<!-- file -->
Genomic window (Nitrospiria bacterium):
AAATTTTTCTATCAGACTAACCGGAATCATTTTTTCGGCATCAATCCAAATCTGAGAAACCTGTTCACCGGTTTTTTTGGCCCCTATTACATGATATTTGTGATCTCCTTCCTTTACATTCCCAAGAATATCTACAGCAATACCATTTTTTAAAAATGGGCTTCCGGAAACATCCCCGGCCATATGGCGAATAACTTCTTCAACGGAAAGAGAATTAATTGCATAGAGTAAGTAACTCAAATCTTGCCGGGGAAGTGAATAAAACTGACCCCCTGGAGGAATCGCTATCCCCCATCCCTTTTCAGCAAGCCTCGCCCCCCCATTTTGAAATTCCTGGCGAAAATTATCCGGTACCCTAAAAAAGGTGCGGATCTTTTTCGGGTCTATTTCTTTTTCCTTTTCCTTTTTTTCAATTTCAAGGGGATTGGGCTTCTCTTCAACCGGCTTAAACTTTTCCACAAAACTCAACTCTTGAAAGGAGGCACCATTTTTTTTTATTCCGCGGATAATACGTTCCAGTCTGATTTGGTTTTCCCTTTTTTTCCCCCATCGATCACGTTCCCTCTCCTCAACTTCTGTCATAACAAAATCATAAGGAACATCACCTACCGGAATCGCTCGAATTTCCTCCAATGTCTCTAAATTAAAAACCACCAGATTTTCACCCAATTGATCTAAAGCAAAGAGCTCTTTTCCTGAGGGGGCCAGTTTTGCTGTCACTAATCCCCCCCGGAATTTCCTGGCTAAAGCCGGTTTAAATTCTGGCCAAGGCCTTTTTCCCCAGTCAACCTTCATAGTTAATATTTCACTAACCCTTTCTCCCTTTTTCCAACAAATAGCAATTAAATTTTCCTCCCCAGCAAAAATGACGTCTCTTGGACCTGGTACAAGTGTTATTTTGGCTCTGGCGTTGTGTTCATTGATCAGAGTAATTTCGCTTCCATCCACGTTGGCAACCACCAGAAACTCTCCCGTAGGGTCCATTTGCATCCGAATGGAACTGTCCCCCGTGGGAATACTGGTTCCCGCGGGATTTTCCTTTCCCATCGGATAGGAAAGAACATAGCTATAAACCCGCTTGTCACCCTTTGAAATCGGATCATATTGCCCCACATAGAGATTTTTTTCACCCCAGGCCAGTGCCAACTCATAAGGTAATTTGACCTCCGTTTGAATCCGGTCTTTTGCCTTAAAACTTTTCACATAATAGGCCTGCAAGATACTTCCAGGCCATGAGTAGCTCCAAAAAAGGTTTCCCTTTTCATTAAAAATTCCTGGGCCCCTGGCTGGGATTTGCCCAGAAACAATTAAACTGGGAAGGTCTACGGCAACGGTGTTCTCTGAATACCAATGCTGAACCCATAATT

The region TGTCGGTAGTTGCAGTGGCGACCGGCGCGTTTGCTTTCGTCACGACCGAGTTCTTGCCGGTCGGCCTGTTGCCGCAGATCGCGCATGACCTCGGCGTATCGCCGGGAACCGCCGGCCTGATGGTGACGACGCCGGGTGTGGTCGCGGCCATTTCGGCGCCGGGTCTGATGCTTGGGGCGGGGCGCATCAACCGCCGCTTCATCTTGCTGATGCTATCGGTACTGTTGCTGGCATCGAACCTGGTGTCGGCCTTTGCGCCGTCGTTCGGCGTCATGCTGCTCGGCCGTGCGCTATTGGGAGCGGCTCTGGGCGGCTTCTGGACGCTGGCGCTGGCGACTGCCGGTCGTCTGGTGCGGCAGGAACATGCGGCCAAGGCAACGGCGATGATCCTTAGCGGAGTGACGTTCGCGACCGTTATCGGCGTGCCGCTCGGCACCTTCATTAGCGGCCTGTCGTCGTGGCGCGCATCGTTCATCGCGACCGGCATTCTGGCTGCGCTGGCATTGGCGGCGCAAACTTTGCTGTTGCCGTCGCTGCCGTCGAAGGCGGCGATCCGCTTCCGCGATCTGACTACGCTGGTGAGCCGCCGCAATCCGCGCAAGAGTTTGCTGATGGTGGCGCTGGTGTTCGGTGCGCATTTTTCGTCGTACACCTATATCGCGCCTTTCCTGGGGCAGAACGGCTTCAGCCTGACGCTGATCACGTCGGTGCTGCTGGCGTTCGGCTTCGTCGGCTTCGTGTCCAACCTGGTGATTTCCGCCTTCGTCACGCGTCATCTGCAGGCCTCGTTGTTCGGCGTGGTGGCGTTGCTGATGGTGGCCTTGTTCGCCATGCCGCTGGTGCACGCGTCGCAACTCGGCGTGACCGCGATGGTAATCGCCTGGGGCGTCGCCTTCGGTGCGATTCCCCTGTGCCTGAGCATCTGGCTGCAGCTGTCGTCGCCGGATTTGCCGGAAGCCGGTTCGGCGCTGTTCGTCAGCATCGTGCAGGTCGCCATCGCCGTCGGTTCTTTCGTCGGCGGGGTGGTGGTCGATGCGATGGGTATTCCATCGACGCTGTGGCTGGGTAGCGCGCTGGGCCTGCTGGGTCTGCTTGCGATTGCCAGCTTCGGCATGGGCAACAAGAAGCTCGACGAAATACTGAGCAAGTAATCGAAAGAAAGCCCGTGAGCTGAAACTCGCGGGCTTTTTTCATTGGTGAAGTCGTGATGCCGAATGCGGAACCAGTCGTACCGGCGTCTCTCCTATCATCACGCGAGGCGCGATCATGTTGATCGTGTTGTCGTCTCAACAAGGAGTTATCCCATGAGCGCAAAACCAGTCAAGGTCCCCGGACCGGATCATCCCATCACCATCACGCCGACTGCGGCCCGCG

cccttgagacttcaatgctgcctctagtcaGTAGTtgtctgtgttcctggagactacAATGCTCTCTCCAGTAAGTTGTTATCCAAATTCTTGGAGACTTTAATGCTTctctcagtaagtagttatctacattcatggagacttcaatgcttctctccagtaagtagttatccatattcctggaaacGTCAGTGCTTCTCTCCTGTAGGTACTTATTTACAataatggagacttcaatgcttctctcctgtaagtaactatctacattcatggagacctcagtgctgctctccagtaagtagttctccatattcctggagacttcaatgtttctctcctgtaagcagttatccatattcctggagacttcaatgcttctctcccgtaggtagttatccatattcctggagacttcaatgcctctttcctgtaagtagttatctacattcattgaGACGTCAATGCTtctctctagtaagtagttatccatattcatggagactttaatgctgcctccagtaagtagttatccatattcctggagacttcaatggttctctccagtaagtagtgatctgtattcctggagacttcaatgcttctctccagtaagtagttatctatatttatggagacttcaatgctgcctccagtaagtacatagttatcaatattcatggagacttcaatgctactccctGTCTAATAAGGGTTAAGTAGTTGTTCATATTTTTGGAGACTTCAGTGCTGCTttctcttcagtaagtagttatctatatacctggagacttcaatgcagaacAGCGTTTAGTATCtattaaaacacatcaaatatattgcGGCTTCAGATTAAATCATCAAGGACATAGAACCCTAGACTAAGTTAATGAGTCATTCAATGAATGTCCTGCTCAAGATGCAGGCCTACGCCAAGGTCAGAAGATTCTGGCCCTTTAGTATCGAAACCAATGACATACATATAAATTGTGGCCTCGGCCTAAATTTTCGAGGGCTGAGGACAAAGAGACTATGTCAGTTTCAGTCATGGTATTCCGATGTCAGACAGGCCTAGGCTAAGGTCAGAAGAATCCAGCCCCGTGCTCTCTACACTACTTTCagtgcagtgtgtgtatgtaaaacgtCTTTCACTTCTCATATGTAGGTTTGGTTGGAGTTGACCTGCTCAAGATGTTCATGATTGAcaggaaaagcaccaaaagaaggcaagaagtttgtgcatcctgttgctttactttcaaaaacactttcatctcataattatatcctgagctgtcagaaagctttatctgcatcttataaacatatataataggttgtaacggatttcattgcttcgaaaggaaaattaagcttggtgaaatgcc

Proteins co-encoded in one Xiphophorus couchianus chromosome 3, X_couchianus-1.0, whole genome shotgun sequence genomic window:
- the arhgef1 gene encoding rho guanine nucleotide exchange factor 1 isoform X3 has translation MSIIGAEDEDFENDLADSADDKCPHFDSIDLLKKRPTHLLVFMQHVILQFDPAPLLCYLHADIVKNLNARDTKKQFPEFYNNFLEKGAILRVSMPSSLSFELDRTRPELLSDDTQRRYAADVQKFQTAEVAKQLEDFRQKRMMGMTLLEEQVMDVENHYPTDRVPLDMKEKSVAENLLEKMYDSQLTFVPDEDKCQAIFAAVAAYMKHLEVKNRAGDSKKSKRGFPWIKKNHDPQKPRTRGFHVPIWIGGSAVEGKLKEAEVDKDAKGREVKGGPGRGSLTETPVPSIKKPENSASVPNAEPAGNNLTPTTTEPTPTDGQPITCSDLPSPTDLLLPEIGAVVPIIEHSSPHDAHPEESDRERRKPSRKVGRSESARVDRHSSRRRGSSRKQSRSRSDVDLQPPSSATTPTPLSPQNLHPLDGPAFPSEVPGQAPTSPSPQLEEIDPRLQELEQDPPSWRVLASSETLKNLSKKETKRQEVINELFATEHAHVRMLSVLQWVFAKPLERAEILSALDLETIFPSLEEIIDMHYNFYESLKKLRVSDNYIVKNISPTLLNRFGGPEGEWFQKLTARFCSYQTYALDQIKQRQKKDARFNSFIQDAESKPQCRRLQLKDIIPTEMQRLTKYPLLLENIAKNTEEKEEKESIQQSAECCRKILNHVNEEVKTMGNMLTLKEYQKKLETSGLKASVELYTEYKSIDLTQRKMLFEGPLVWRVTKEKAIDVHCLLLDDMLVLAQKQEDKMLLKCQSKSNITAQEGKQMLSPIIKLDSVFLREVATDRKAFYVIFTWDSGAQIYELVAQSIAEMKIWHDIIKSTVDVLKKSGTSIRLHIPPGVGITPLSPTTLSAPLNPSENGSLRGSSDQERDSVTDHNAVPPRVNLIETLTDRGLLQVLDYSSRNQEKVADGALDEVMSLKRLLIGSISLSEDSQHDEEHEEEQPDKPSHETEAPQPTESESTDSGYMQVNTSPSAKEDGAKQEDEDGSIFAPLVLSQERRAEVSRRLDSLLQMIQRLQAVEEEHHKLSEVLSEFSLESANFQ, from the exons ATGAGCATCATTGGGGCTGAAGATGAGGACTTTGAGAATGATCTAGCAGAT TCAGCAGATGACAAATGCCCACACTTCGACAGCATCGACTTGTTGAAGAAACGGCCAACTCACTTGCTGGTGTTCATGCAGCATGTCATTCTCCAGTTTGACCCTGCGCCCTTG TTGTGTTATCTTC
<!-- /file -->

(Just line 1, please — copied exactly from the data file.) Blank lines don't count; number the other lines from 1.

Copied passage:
Genomic window (Nitrospiria bacterium):